Social scientists map the social topology of a school by having students rate their peers on various measures, including likeability. For instance, the question “Who would you most like to hang around with on a Saturday?” quickly reveals a list of those who are considered the best company (potential dates excluded). This is a different measure of popularity from prominence ”” the quarterback and the cutest cheerleader may or may not qualify ”” and identifies a gifted class of a different kind.
Some 15 to 20 percent of high school students fall into this category, according to Mitchell Prinstein, a professor of psychology at the University of North Carolina, and it’s not hard to find them. They tend to have closer friendships, to excel academically and to get on well with most others, including parents ”” their own and their friends’.
In a continuing study of 185 students in a school in Charlottesville, Va., researchers led by Joseph P. Allen of the University of Virginia have concluded that this group is “characterized by a degree of openness to strong emotional experience” and optimism about their relationships, past and future. “These are very, very socially skilled kids who are really able to master the intricacies of diverse social situations,” Dr. Allen said in a phone interview.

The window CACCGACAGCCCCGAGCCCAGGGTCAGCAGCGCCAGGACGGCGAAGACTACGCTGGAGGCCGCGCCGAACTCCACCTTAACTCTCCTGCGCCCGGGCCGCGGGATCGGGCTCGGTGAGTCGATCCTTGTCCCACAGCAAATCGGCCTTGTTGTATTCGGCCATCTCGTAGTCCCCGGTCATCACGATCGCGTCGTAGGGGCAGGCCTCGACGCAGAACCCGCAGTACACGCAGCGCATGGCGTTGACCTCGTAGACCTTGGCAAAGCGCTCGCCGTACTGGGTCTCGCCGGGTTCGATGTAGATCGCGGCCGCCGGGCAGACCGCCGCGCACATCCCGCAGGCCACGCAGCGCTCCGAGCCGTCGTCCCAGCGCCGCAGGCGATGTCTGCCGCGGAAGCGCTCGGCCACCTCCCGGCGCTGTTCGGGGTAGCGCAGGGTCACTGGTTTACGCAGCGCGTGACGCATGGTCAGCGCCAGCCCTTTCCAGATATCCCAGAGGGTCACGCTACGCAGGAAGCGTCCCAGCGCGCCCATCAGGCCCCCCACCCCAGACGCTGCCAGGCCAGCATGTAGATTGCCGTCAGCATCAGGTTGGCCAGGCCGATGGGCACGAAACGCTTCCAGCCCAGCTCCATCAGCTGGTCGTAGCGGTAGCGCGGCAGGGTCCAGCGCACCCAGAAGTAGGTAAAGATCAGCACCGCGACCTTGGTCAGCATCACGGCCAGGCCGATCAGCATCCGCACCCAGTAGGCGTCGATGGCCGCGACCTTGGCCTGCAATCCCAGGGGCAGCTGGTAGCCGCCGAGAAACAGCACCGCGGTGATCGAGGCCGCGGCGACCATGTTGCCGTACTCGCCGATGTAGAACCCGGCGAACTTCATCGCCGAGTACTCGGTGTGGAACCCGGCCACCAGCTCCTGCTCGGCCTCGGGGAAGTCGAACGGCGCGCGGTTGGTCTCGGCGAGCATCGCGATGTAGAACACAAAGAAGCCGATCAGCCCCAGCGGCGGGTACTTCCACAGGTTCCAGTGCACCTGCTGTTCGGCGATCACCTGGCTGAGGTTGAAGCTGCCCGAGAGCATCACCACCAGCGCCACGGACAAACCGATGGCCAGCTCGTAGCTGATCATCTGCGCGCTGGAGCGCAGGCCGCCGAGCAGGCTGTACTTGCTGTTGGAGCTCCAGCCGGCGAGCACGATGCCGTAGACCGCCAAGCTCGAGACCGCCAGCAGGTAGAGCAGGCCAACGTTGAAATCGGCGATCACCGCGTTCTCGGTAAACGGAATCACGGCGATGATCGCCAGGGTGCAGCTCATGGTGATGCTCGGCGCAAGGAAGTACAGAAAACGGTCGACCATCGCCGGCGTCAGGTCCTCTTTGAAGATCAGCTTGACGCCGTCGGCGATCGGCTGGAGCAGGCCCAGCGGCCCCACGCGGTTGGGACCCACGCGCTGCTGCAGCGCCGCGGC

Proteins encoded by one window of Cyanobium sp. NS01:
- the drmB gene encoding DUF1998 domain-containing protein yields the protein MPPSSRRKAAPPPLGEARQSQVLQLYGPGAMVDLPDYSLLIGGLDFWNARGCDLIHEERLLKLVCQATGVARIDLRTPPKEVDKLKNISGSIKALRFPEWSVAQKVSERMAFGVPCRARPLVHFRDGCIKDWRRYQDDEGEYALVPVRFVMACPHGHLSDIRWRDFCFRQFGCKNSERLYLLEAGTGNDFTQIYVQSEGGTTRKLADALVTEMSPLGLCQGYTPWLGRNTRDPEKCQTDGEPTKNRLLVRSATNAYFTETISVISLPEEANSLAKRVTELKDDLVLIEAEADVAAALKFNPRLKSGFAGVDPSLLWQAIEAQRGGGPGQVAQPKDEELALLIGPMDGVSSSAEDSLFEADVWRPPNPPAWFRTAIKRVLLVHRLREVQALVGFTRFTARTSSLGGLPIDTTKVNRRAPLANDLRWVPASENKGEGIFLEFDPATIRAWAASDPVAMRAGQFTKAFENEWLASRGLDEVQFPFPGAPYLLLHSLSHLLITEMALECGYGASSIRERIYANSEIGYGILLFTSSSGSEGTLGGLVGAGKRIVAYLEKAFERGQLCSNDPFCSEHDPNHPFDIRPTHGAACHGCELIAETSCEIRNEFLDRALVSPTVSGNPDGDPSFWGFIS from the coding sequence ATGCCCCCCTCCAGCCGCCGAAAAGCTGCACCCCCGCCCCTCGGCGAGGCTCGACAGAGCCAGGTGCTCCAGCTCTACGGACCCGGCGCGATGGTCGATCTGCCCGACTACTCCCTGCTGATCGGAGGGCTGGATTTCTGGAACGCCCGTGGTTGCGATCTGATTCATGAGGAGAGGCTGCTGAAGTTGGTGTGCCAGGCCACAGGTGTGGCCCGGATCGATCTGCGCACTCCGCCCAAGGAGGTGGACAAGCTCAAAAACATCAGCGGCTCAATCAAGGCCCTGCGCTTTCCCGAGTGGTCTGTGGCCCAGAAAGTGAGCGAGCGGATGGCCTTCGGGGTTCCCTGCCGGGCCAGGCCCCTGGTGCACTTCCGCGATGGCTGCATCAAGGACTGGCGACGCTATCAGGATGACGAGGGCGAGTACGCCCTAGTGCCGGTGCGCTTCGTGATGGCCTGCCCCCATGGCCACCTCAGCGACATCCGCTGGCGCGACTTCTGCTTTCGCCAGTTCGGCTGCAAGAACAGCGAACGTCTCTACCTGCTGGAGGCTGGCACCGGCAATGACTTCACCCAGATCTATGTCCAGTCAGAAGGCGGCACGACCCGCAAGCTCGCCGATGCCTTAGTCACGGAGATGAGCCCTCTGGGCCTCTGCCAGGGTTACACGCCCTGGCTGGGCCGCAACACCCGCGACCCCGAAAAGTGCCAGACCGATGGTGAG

Surveys suggest that about 50 percent of students are average ”” that is, they have good friends but are neither especially liked nor disliked by classmates. The remaining 30 to 35 percent are split between low-status or “rejected” students, who are on the bottom of the heap, and neglected ones, who don’t show up on the radar at all.
Yet most youngsters in any school know who their popular, likable peers are, and can learn by observation in a dynamic social situation that, after all, lasts four years. “We have evidence that the neglected kids are the ones most likely to move up, or to move between groups,” Dr. Prinstein said. “These are the ones with no established reputation, they kind of blend into the woodwork, and this can give them a kind of freedom.”
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